Fitness Magazine

Arthritis of the Hip Joint

By Ninazolotow @Yoga4HealthyAge
by Baxter and Nina
Arthritis Joint 
As many of you may know from personal experience or from observing others as they age, the most common age-related problem for the hips is the development of arthritis in one or both hip joints. Before discussing this condition—and how yoga can help—let’s start by taking a look at the hip joint so you have a deeper understanding of how the joint works and how arthritis affects this very important joint.
The hip joint is a “synovial joint,” a type of joint that connects two bones together with a joint capsule, a sock-like sleeve of connective tissue that holds the two bones relatively close together. In the case of your hip joint, this means that your pelvic bone and your thighbone (femur) connect to each other through the hip joint capsule. The inner lining of this capsule is lined with the synovial membrane, a specialized tissue that secretes a lubricating liquid, not unlike the oil in your car engine, to allow the bones to move over each other more smoothly. In addition, the ends of the bones themselves are coated with a layer of cartilage—also a kind of connective tissue—that acts as a tough barrier for shock absorption, and is smooth and slick, so the bones again can glide over each other more easily. Finally, the inner surface of the acetabulum, the hollowed out part of the pelvic bone that the head of the thighbone fits into, has an additional cushion of cartilage lining it called the labrum. The labrum provides a better fit for the two bones as well as additional shock absorption.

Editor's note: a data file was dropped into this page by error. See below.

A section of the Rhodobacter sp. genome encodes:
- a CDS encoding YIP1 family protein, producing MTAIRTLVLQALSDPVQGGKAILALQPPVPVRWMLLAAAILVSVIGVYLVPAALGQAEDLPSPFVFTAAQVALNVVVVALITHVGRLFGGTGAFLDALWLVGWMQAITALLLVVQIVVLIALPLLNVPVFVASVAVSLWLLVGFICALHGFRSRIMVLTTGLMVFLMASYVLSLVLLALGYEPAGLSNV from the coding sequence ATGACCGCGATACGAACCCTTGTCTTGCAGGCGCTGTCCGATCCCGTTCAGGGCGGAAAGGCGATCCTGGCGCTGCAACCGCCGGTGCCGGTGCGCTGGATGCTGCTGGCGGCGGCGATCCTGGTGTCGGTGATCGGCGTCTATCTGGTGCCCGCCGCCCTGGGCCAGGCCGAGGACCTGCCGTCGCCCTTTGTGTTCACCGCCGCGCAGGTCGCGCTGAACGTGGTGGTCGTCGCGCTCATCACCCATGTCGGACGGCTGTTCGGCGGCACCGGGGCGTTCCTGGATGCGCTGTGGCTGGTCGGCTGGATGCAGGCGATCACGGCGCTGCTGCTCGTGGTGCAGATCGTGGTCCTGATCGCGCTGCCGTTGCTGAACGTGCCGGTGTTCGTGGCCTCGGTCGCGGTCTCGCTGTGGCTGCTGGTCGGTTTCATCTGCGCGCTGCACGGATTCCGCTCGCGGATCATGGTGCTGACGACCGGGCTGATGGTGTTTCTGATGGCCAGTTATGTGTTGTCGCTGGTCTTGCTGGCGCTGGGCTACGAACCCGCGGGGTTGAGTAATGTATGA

Now that you have some idea of how the hip joint is constructed, we can talk a bit about how arthritis can develop there. As with arthritis anywhere in the body, there are two basic types: osteoarthritis and rheumatoid arthritis. Osteoarthritis (OA), which is the most common type, is the age-related, wear and tear type of arthritis. In this, the cartilage covering on the ends of the bones is worn away gradually, exposing sensitive raw bone, which, when rubbing against another raw bone, leads to inflammation inside the synovial joint described above. This results in swelling, stiffness, tightness, decreased movement, and pain. Osteoarthritis can be caused by repeated movements over a long time or some old trauma, infection, or injury to the joint.
(Rheumatoid arthritis, on the other hand, is an autoimmune disease that is not age-related. In an autoimmune disease, your body mistakes part of itself—in this case, the joint lining—as a foreign invader and mounts an inflammatory response to fight it off. And this inflammatory response damages the cartilage at the ends of the bones. We won’t be addressing this type of arthritis today.)
So how do you know whether you have arthritis of the hip joint? As we mentioned above, osteoarthritis in a joint causes swelling, stiffness, tightness, decreased movement, and pain. And typically people with osteoarthritis of the hip will notice that stiffness and reduced range of motion in their hip joint. They may also experience a “catching” or “clicking” in the joint. Of course, feeling pain in the hip, including in the groin, the side of the hip, the back of the hip (the buttock) and even in the knee, is also common. This pain often worsens after climb a lot of stairs, stand for long periods, walk long distances, or possibly after doing a vigorous yoga practice. However, if you are having any of these symptoms, we recommend that you see your physician for a thorough examination to get a final diagnosis